To be prepared for a crisis, every Prepper must establish goals and make long-term and short-term plans. Steadily, we work on meeting our prepping goals. In this column, the SurvivalBlog editors review their week’s prep activities. They also often share their planned prep activities for the coming week. These range from healthcare and gear purchases to gardening, property improvements, and food storage. This is something akin to our Retreat Owner Profiles, but written incrementally and in detail, throughout the year. We always welcome you to share your own successes and wisdom in the Comments. Let’s keep busy and be ready!
Dear SurvivalBlog Readers:
Our winter supply of firewood is now all safely under cover, but this past week I spent some more time splitting and boxing fire kindling wood. (I prefer to keep our kindling in plastic tote bins, for subsequent ease of handling.) My preferred kindling wood is western red cedar. I usually cut small rounds to just 9 or 10 inch length. I do a lot of the kindling splitting with a shingle froe and a 30-ounce mallet. I find that at least with straight-grained wood and a froe, I have better control. More control means that I spend less time chasing pieces of kindling. (Which is the norm whenever I use a mine axe or large hatchet to split it.)
Avalanche Lily Reports:
This week at the Rawles Ranch, we butchered two Turkeys that have reached butcher weight. They are beginning to eat us out of house and home. We roasted one, and have de-boned the breast meat, froze it and boiled the rest of the carcass for the meat and broth. We have quite a few more Turkeys and chickens that we’ll be gradually butchering over the next few weeks. We are lacking enough freezer space, maybe not so bad if I’d do some rearranging. So we might be canning some. I’m not a big on canning. And we will be giving a few away to friends and family.
This week we started our homeschooling year. We have a high school senior and a sophomore still at home. Both are taking a class or two through HSLDA and CLRC. This is to get them used to on-line classroom formats and to understand what a college course will be like–as well as to lessen my teaching load. It’s time to let them be accountable to someone else for part of their learning. I am teaching them the subjects that I most enjoy, such as a foreign language, Essay writing, Literature, History, Current Events, Bible and Biblical subjects such as: Apologetics, Discernment, Prophecy, Jewish and Christian History and Philosophy. I find it interesting that even though I was a science major in College, teaching science and mathematics are what I’m least interested in, in teaching my children. Go figure.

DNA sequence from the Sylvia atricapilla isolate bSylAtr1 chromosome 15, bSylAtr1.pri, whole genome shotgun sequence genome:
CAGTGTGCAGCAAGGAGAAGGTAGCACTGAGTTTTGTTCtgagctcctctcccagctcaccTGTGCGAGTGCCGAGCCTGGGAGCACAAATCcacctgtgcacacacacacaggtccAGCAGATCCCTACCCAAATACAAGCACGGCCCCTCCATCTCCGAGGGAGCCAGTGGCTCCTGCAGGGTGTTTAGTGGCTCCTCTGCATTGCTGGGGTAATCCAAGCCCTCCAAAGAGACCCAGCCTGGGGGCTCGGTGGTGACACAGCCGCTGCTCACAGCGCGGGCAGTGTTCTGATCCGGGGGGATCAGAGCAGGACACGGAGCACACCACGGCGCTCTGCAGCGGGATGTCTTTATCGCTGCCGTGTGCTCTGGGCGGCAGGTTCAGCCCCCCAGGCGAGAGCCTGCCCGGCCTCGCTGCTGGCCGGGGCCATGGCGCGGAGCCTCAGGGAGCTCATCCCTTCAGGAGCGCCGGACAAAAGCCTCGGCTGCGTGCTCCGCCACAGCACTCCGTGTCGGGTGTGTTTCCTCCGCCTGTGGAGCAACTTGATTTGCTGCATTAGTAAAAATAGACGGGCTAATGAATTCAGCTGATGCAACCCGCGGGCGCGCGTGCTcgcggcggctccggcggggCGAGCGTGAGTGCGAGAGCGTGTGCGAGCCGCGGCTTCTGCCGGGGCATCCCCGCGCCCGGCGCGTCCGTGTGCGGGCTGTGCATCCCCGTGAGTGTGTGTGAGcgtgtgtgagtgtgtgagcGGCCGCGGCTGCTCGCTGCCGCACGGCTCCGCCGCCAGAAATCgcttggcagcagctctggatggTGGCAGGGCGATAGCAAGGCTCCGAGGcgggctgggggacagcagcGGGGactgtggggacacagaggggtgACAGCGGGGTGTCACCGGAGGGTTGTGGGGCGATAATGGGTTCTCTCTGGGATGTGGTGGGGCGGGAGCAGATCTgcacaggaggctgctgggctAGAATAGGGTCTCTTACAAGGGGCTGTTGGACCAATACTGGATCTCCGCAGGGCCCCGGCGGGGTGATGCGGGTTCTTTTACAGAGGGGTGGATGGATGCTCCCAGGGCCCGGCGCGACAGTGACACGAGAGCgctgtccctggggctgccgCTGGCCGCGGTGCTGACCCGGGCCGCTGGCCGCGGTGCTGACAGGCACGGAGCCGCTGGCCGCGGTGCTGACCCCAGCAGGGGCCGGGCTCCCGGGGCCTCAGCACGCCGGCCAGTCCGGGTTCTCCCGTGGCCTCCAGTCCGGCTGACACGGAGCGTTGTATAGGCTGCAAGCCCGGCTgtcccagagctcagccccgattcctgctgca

This year between the two of them, we will conquer (Lord willing): Chemistry, Biology, Algebra II and an overview class of Geometry, Basic Math Review/Pre-Algebra, US History, together, Music Theory (Younger), Essay Writing together with IEW: Institute for Excellence in Writing: Andrew Pudewa), Advanced Communications (IEW), Advanced Spelling (IEW). Older daughter is taking after Jim and wants to be a writer, so she’ll take a Novel Writing class through (IEW). Both are studying Biblical and Modern Hebrew. Both play piano and have received regular lessons, for years now. Both will study Literature for their respective years. Older daughter will be reading literature that involves apologetics, a history of philosophy, “The Consequences of ideas: Understanding the Concepts that Shaped our World” by R.C. Sproul and other books similar to what has shaped our western thinking and the “development of man” through history. Younger child is finishing up American Literature and will be moving into English literature.
I’m trying very hard to keep things very simple and straightforward this year. It is very difficult to run a ranch and businesses, and to homeschool well. We need to work on being very disciplined with our time and motivations to complete what we must and to keep distractions at bay until we finish what we must. I’m hoping to get the rest of the main garden harvested, soon. But all is good out there if we don’t have an early frost.
May you all have a very blessed week.
Many Blessings to All, – Jim Rawles and Avalanche Lily, Rawles
The Latimer’s remain busy putting up the garden proceeds. However, this week the freezers are filling up and one needs to be defrosted and the other one organized. We will attempt to make progress on this in the midst of the food canning and drying as well as freezing. We also have the never ending weeding and more tree work to be done, and we’re keeping a close eye out for some wildlife that seems to be invading our territory and disturbing our hens. Traps may need to go out also.
It seems that most of Mrs Latimer’s egg customers have either moved away or are not consuming as many eggs lately. Over the last few weeks, the refrigerator has been slowly filling up with more eggs and this week we just had to do something about it. There is a local farmer’s market that runs on Fridays so we thought we’d give it a try.
While the sales were good and the excess eggs sold out in just a little over 2 hours, the hassles required to sell there were unbelievable. The vast majority of customers want to pay with their government issued “food stamps”. Since the farmers usually don’t accept anything but cash, the organizers have an agreement with the state that they will take the food stamps and then issue paper checks or wooden tokens to the customers who then buy the farmers products as if it was cash. At the end of the market, the farmer can trade the tokens in for actual cash, but only if they have “registered” with the state and have obtained an identification number.
Also, there can be no home baked or canned goods sold unless you have a commercial kitchen license. Don’t you just love government regulations?
o o o
As always, please share your own successes and hard-earned wisdom in the Comments.